Tuesday, December 22, 2020

Stretching for Climbers

I never used to stretch before climbing. If I was climbing outside, my idea of stretching was the walk to the crag, and climbing an easy route first to "warm up a bit." If I was training at the climbing gym, I would do a lap traversing the gym and call it good.  

Alpine climbing?  

Forget it.  Fortunately, I never injured myself 'climbing cold' like this, but rather discovered the benefits of stretching after going to a few free yoga classes at my local climbing gym.  After the sessions I would go climb, and noticed the difference right away. Suddenly I could pull moves that would usually send me chucking.  High-stepping was no longer such a big deal.  Difficult moves that I would have tried to power through I now had the confidence and flexibility to finesse.  

But eventually I was out of free yoga sessions- surely there were some resources out there for climbing-specific stretches.  

Why Stretch?
Stretching not only helps with injury prevention and flexibility, but also allows you to get more mileage out of your training and climbing sessions.  According to a recent study by Dr. Wayne Westcott, author of more than 20 books on various types of exercise and strength training, stretching the specific muscles used after any type of workout can produce a 20% more gain in strength than can be achieved by just working out.  You can read more about it here.

Before or After?
Research shows that stretching before, during, AND after is ideal.  If done correctly, stretching before climbing will increase your flexibility and prevent injury, while stretching during and after will help with muscle balance and recovery time.  Stretching during climbing may be hard in some settings (alpine/multi-pitch), but if you're at the gym or the crag, it's pretty easy just to do a few stretches in between laps.

I have achieved the best results in performance from warming up with 'dynamic' stretching.  Dynamic stretching is defined as smoothly moving through a full range of motion. When developed for sport-specific movements, dynamic stretching is widely considered the best way to increase blood flow and helps to reduce injury.  There is a great article on dynamic stretches for climbers with detailed pictures here.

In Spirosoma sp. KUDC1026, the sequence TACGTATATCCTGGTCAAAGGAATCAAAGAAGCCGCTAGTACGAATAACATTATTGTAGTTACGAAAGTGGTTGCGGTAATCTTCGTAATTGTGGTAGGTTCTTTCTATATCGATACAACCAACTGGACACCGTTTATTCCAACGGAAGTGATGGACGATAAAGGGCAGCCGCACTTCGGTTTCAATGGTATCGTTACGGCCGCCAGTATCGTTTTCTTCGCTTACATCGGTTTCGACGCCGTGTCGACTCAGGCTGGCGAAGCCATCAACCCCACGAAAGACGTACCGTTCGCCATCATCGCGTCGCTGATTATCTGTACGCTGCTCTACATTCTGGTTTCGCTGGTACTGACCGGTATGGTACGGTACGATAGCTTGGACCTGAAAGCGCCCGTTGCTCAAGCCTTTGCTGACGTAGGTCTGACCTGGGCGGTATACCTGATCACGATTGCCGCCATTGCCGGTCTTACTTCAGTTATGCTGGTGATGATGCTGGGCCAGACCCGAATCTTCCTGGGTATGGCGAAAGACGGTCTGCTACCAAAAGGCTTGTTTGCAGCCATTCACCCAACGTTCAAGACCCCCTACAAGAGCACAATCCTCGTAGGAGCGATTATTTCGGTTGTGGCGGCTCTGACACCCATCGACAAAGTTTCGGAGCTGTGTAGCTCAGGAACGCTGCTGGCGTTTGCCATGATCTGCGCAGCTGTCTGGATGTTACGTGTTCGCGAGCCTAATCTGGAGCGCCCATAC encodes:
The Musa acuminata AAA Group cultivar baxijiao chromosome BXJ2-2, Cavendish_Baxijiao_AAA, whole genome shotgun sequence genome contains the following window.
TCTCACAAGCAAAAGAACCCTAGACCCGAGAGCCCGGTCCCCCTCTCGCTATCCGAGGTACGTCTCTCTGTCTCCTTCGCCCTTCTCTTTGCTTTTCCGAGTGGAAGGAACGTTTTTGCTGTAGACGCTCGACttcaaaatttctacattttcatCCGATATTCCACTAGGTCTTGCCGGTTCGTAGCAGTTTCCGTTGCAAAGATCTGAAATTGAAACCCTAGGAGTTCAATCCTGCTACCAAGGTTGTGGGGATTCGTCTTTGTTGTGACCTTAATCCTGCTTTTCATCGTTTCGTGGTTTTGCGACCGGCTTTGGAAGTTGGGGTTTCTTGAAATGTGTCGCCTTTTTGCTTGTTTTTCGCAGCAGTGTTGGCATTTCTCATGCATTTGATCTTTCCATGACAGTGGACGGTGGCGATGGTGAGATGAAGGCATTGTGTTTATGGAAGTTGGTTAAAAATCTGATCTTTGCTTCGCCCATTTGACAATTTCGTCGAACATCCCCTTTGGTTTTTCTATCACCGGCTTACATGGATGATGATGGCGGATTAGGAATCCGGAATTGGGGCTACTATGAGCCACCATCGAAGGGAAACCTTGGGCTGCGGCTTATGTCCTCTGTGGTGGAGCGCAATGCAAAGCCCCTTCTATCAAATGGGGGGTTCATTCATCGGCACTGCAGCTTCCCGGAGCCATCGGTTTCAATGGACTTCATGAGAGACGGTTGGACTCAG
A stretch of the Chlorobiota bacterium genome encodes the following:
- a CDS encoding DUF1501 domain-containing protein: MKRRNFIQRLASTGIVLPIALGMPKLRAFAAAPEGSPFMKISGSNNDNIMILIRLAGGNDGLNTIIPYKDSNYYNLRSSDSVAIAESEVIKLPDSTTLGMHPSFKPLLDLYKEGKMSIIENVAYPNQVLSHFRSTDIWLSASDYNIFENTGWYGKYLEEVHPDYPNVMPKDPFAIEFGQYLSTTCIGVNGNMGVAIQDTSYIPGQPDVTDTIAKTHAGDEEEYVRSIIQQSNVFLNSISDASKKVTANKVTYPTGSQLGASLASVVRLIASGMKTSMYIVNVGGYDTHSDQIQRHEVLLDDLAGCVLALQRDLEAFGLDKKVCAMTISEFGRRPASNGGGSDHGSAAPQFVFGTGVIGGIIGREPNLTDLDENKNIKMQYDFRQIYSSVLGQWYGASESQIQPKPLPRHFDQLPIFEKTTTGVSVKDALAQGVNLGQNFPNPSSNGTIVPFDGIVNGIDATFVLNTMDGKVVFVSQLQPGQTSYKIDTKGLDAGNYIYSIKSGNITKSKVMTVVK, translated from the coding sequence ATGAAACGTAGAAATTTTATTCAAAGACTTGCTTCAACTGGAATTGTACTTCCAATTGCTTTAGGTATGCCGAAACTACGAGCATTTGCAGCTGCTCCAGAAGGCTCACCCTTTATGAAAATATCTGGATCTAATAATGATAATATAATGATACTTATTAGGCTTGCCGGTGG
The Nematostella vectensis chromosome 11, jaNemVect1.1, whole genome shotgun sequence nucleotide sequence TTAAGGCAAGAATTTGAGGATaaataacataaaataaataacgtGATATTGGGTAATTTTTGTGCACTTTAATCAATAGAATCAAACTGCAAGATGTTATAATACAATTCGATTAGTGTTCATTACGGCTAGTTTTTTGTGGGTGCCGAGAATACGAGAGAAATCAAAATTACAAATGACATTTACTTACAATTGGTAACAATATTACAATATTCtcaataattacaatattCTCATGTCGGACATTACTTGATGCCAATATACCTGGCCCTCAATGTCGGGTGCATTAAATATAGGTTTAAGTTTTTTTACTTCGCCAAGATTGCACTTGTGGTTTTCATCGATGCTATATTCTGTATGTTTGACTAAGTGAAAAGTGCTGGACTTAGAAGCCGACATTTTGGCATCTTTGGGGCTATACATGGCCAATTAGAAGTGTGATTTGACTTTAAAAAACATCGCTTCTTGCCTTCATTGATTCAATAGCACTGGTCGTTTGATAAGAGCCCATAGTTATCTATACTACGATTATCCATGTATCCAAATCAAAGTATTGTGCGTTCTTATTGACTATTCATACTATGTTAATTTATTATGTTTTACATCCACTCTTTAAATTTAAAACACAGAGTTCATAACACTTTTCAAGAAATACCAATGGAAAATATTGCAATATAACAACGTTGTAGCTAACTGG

When stretching during and after a workout or climbing session, it is best to practice static stretching, which is where you hold a single position for a set amount of time (usually 30 seconds or more).  Doing yoga qualifies, and Kaylee Frano, an indoor-climbing youth team coach, has written a great article with the specific stretching routine she uses for her team, as well as including a more in-depth look on what the benefits of post-exercise stretching are.  Her article is here.

A common problem many people run into when they first begin stretching regularly is called 'stretch reflex', where you stretch too aggressively without any type of warm-up.  At the least, stretch reflex can lead to decreased performance; at its worst, a pulled muscle.  Before you do your pre-exercise stretching, try doing some jumping jacks, push-ups, sit-ups, or very easy climbing to get the blood flowing a bit.  Remember to breathe during the movements and stretch slowly, deliberately, and pragmatically.  Just like climbing at that next number grade, flexibility won't happen overnight!

In a sport where flexibility is so necessary, it is remarkable how little emphasis is put on stretching.   When you first start, it can be painful and frustrating.  For me, the biggest hurdle was focusing on sitting still and being patient, but in the end the benefits are well worth the effort.


Happy Sending!

Andy Stephen, AAI Instructor and Guide

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